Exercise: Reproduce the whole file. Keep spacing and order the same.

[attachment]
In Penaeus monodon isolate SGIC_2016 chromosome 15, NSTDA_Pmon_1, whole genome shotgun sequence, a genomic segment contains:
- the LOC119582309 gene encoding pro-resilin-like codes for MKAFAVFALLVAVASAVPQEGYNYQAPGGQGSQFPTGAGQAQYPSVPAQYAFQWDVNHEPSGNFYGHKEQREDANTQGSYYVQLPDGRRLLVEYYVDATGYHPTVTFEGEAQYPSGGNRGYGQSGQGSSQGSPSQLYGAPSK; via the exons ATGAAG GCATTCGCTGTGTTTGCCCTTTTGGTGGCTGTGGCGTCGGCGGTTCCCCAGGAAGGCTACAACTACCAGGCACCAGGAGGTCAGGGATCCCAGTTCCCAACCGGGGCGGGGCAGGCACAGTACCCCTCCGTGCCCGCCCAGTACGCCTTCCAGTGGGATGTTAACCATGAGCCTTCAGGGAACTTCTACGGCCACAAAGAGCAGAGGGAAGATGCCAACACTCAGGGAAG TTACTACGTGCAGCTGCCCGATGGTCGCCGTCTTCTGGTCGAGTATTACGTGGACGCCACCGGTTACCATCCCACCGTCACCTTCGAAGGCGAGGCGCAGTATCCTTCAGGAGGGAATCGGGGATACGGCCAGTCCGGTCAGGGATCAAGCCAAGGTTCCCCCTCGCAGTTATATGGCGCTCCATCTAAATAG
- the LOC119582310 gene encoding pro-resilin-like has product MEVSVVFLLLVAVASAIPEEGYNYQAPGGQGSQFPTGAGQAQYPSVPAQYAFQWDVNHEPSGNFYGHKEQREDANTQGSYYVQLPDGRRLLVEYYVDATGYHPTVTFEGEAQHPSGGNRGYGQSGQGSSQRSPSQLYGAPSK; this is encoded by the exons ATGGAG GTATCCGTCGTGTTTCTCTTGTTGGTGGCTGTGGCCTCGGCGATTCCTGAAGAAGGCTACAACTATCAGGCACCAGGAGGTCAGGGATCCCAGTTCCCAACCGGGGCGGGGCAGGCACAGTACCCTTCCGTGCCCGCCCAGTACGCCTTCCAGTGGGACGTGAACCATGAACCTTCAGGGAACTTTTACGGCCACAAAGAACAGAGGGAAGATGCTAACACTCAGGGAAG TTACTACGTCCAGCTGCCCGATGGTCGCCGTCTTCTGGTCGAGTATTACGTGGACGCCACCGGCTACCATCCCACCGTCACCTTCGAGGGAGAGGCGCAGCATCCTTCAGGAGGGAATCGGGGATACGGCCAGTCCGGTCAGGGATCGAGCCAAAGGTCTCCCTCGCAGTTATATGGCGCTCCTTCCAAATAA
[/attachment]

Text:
In Penaeus monodon isolate SGIC_2016 chromosome 15, NSTDA_Pmon_1, whole genome shotgun sequence, a genomic segment contains:
- the LOC119582309 gene encoding pro-resilin-like codes for MKAFAVFALLVAVASAVPQEGYNYQAPGGQGSQFPTGAGQAQYPSVPAQYAFQWDVNHEPSGNFYGHKEQREDANTQGSYYVQLPDGRRLLVEYYVDATGYHPTVTFEGEAQYPSGGNRGYGQSGQGSSQGSPSQLYGAPSK; via the exons ATGAAG GCATTCGCTGTGTTTGCCCTTTTGGTGGCTGTGGCGTCGGCGGTTCCCCAGGAAGGCTACAACTACCAGGCACCAGGAGGTCAGGGATCCCAGTTCCCAACCGGGGCGGGGCAGGCACAGTACCCCTCCGTGCCCGCCCAGTACGCCTTCCAGTGGGATGTTAACCATGAGCCTTCAGGGAACTTCTACGGCCACAAAGAGCAGAGGGAAGATGCCAACACTCAGGGAAG TTACTACGTGCAGCTGCCCGATGGTCGCCGTCTTCTGGTCGAGTATTACGTGGACGCCACCGGTTACCATCCCACCGTCACCTTCGAAGGCGAGGCGCAGTATCCTTCAGGAGGGAATCGGGGATACGGCCAGTCCGGTCAGGGATCAAGCCAAGGTTCCCCCTCGCAGTTATATGGCGCTCCATCTAAATAG
- the LOC119582310 gene encoding pro-resilin-like has product MEVSVVFLLLVAVASAIPEEGYNYQAPGGQGSQFPTGAGQAQYPSVPAQYAFQWDVNHEPSGNFYGHKEQREDANTQGSYYVQLPDGRRLLVEYYVDATGYHPTVTFEGEAQHPSGGNRGYGQSGQGSSQRSPSQLYGAPSK; this is encoded by the exons ATGGAG GTATCCGTCGTGTTTCTCTTGTTGGTGGCTGTGGCCTCGGCGATTCCTGAAGAAGGCTACAACTATCAGGCACCAGGAGGTCAGGGATCCCAGTTCCCAACCGGGGCGGGGCAGGCACAGTACCCTTCCGTGCCCGCCCAGTACGCCTTCCAGTGGGACGTGAACCATGAACCTTCAGGGAACTTTTACGGCCACAAAGAACAGAGGGAAGATGCTAACACTCAGGGAAG TTACTACGTCCAGCTGCCCGATGGTCGCCGTCTTCTGGTCGAGTATTACGTGGACGCCACCGGCTACCATCCCACCGTCACCTTCGAGGGAGAGGCGCAGCATCCTTCAGGAGGGAATCGGGGATACGGCCAGTCCGGTCAGGGATCGAGCCAAAGGTCTCCCTCGCAGTTATATGGCGCTCCTTCCAAATAA